Too fat for Maxim's Super Bowl party

One writer's foiled attempt to become a go-go dancer for the men's mag.

Published February 10, 2006 4:42PM (EST)

Don't miss Sarah Klein of the Detroit Metro Times' amusing account of her attempt to earn $175 as a dancer at Maxim magazine's Super Bowl party last week. (Yes, that's the right link; you just have to make it through the part about the zombies first. Trust me.)

"The rest of this column was supposed to be about the much-hyped Maxim party at the Max M. Fisher Center, where I was slated to work as a go-go dancer," writes Klein. "But I was unceremoniously cut the day before the event. Why? 'Cause I'm a big ol' fatty fat ass."

For the record, Klein stands 5 feet 6 inches, weighs 145 pounds and wears a size 10 -- "clearly a candidate for gastric bypass surgery," as she puts it. Here's her account of being squeezed into a stripper jumper before she was squeezed out of the gig at the party, where Mike Tyson, "everyone's favorite convicted rapist," was welcome:

"Several weeks ago, I was hired to work the party after submitting my photos and my measurements. The day before show time, I attended the fitting, during which my tits, crotch and voluminous hiney were subjected to the probings of a Maxim rep as she tried to pinch, push and duct tape my pasty white blubber into an aesthetically appealing shape in the skimpy stripper jumpsuit I was given to wear. (Incidentally, it was labeled a size 3X -- I shit you not). Afterward, I wasn't sure whether to slip her my number or smoke a cigarette.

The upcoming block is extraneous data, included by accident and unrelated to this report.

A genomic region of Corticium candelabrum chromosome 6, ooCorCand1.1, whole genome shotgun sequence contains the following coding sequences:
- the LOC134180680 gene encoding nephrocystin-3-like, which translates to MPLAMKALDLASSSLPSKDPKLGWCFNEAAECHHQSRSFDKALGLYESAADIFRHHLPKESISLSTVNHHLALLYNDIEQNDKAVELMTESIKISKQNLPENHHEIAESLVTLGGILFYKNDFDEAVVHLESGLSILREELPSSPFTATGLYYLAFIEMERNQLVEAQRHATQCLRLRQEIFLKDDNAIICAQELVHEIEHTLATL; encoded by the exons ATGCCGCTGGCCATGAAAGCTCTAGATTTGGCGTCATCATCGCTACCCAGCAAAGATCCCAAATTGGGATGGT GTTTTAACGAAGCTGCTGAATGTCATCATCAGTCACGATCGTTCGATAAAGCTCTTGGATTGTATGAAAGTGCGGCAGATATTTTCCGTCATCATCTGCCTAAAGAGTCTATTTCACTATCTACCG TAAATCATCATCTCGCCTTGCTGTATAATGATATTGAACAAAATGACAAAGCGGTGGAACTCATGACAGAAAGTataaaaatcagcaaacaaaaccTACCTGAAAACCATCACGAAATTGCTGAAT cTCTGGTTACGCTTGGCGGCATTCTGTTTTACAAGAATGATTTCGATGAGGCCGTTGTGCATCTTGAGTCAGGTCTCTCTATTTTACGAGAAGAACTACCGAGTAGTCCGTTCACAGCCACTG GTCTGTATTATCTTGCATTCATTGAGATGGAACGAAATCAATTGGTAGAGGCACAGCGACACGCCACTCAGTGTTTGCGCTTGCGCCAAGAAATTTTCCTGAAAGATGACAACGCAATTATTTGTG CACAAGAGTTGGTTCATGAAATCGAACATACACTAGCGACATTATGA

"Then I left for a pre-dinner snack at Old Country Buffet, wiping out the entire place before I was booted for climbing onto the steam table to lick the remnants in the mashed potatoes bin ..."

A rep from Maxim eventually called Klein to tell her she was too "voluptuous" to perform: "They wouldn't even put my name on the guest list so I could still go to the party (probably for fear I'd inhale all the hors d'oeuvres.) To console myself, I drenched my cell phone in mayonnaise and ate it."

Of course, Klein knows that the magazine can hire and fire whomever it wants to shake it at its bashes. And while it's too bad that the lucrative gyration job didn't work out for her, it seems very clear that this column-writing thing will.

By Katharine Mieszkowski

Katharine Mieszkowski is a senior writer for Salon.

MORE FROM Katharine Mieszkowski

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